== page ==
Hizbollah vigorously denied the reports of an official relationship with Ezzedine, and in the months that have passed since the scandal broke, no convincing evidence of one has emerged. (In fact, very little about Ezzedine's operation has been determined - it is still not known, even to prosecutors, whether Ezzedine was corrupt from the outset or, as he claims, merely the victim of bearish markets and business dealings gone bad.) But the party was clearly concerned about the fallout from the episode. Early news reports from the South indicated that, no matter who turned out to be at fault, victims of Ezzedine's scheme were determined to hold Hizbollah accountable for their losses. The party formed a "crisis network" to help investors who had lost their savings and started a fund to get people back on their feet, although they limited their aid in an attempt to avoid the appearance of accepting responsibility for the losses. Hizbollah's leader, Sayyed Hassan Nasrallah, who is typically more comfortable above the fray, addressed the controversy twice in the weeks after Ezzedine was arrested, taking pains to argue that Hizbollah was as much a victim as anyone else. If Hizbollah seemed to be on the defensive, it was not without cause. The Ezzedine scandal may not have reflected directly on Hizbollah, but it had clearly revealed both a fissure in the party's carefully cultivated image and a threat to its unity - one that was directly related to the South's growing prosperity and the party's concomitant move toward the political mainstream.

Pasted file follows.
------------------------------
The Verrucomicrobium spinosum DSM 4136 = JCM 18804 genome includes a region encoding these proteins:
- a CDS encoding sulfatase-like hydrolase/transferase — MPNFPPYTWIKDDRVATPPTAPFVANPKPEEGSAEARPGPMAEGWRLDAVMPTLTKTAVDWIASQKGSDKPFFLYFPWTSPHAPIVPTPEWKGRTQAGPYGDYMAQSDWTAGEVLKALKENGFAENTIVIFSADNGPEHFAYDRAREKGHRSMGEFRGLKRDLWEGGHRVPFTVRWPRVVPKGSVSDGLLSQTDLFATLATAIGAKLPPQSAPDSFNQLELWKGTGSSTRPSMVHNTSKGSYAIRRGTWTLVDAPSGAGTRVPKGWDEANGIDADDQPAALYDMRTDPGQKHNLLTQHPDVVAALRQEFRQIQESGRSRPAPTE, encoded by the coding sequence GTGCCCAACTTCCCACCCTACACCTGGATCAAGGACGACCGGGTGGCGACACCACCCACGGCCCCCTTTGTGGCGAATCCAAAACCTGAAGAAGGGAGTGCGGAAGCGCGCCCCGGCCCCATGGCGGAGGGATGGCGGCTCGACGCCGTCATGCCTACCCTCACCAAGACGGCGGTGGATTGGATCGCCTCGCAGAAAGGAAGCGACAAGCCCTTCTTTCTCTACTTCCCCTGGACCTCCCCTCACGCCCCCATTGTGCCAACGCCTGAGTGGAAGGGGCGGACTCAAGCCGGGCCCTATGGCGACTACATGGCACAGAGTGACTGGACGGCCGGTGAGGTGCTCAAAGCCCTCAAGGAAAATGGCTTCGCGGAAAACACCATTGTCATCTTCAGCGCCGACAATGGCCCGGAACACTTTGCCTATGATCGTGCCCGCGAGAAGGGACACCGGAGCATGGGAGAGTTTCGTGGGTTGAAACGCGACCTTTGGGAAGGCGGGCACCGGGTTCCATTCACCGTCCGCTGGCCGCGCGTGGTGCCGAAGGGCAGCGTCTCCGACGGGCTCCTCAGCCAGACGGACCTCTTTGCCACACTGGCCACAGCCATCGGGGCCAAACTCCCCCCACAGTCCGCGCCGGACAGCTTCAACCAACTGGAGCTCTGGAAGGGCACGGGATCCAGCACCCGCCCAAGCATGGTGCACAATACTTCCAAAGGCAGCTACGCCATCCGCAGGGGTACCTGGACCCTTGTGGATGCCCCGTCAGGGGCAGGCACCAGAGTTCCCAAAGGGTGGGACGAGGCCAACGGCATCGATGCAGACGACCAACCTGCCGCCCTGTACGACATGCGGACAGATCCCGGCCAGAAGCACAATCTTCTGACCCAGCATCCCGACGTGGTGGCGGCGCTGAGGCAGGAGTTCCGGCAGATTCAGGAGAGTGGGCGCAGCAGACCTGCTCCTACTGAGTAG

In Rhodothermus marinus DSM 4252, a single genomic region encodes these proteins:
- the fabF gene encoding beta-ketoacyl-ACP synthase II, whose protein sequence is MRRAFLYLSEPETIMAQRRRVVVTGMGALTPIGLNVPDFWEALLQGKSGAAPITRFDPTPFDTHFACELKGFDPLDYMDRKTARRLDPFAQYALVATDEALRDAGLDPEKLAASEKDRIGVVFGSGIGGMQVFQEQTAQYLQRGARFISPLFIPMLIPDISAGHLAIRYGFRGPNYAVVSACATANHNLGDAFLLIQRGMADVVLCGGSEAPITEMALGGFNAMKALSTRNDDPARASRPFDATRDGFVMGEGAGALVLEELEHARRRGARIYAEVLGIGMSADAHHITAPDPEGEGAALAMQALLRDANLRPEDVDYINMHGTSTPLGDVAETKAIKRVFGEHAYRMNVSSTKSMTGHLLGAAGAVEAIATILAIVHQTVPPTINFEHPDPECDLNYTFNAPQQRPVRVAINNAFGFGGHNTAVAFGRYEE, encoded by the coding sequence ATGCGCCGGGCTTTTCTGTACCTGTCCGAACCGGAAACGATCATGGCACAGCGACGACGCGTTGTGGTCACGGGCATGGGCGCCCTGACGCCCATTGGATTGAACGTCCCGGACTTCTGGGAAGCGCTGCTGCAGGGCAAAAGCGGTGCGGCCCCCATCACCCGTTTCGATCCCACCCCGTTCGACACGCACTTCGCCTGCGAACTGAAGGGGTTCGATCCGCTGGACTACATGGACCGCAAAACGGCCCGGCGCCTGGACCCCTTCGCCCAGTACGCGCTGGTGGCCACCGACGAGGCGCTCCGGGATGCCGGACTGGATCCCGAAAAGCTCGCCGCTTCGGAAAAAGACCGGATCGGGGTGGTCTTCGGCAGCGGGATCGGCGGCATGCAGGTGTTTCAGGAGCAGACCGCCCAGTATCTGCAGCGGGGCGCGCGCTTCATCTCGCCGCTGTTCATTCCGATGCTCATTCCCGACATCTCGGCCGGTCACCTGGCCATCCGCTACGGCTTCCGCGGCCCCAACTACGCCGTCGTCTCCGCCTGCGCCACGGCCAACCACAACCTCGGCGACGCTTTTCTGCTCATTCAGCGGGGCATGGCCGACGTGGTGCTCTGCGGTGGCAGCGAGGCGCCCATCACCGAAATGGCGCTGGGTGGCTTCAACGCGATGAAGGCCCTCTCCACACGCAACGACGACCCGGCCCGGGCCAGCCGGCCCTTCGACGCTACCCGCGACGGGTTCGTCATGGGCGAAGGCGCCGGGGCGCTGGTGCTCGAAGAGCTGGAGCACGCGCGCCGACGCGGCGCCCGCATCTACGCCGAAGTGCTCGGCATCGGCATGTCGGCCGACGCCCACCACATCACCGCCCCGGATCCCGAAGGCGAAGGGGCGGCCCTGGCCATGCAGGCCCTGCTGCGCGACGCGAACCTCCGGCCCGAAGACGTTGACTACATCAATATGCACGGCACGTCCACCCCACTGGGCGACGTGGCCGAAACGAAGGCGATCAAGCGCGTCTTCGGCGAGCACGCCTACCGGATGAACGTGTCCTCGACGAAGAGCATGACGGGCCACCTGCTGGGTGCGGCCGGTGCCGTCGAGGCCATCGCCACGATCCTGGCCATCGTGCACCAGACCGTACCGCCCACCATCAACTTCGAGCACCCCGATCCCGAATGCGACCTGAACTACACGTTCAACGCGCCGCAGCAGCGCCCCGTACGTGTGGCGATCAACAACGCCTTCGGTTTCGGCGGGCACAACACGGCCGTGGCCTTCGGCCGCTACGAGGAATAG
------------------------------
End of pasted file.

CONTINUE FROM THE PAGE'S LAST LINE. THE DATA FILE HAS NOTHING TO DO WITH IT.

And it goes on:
Since 1992, when Hizbollah decided to enter electoral politics in Lebanon, the party had undergone a subtle transformation from within. As the country's civil war came to an end, Hizbollah was the only major combatant to retain its weapons, doing so in the name of resistance against Israel, which still occupied portions of South Lebanon. But the party also needed to retain its claim as the voice of the voiceless - another key to the legitimacy of a party whose roots lay in the political mobilisation of poor Shia in the 1970s. But while normalisation and immersion into mainstream politics has not led to Hizbollah's disarming - a point of great contention in Lebanon and beyond - it did mean that top officials in the party increasingly encountered the trappings of political power, and a new class of elite Shia emerged. For Hizbollah's supporters, this has raised a fundamental question, which the Ezzedine scandal cast in a new light: As Hizbollah transitioned toward the centre of political and economic power, and away from its origins as a radical militant organisation, could it be assured of maintaining the loyalty of its supporters - particularly those, like Ezzedine's victims, who have been left behind? In 1999, a Lebanese-American academic named Lara Deeb met a prominent Hizbollah figure for an interview. "He was thin and young," she recalled recently. "He didn't seem to care much about his appearance." She described him as having "that Revolutionary look" - meaning the Iranian Revolution - with a trimmed beard and nondescript clothes. When Deeb, who wrote a book on Lebanon's Shia, met the same official seven or eight years later, he had risen in the party establishment - and it showed. "He looked totally different," Deeb said. "He wore Diesel jeans and a designer watch and was smoking a big Cohiba. The transformation was amazing." In the aftermath of the Ezzedine scandal, transformations like this were the subject of a lot of discussion in Beirut. People would point out that the party's MPs (of which there are now 10) drive around town in BMWs and Range Rovers, and dine at fancy restaurants. More than one concerned Hizbollah supporter told me that in the Dahiyeh - the southern suburbs of Beirut mostly inhabited by Hizbollah backers - many Shia women had taken to wearing designer-label headscarves worth $300. In early October, Ibrahim al Amin, the CEO of the generally pro-"resistance" newspaper al Akhbar, suggested that the scandal was "a warning" for Hizbollah: "It is extremely odd that this society", al Amin wrote, referring to Hizbollah's supporters, "which had for generations followed an ascetic lifestyle, suddenly decided to switch to one that entails living beyond its means - [one] that is incompatible with the principles of asceticism and self-sacrifice for a cause that calls for sacrifice in human life and human blood." Soon others piled on. In the pages of al Akhbar, a series of op-eds debated whether, in acceding to the capitalist impulses of modern society, the movement was losing sight of first principles. In its most extreme formulation, as the al Akhbar reporter Amal Khalil, a resident of South Lebanon, expressed it to me this autumn, "There is a worry that if [some members] live this luxury life, they won't be anymore willing to fight or struggle or die."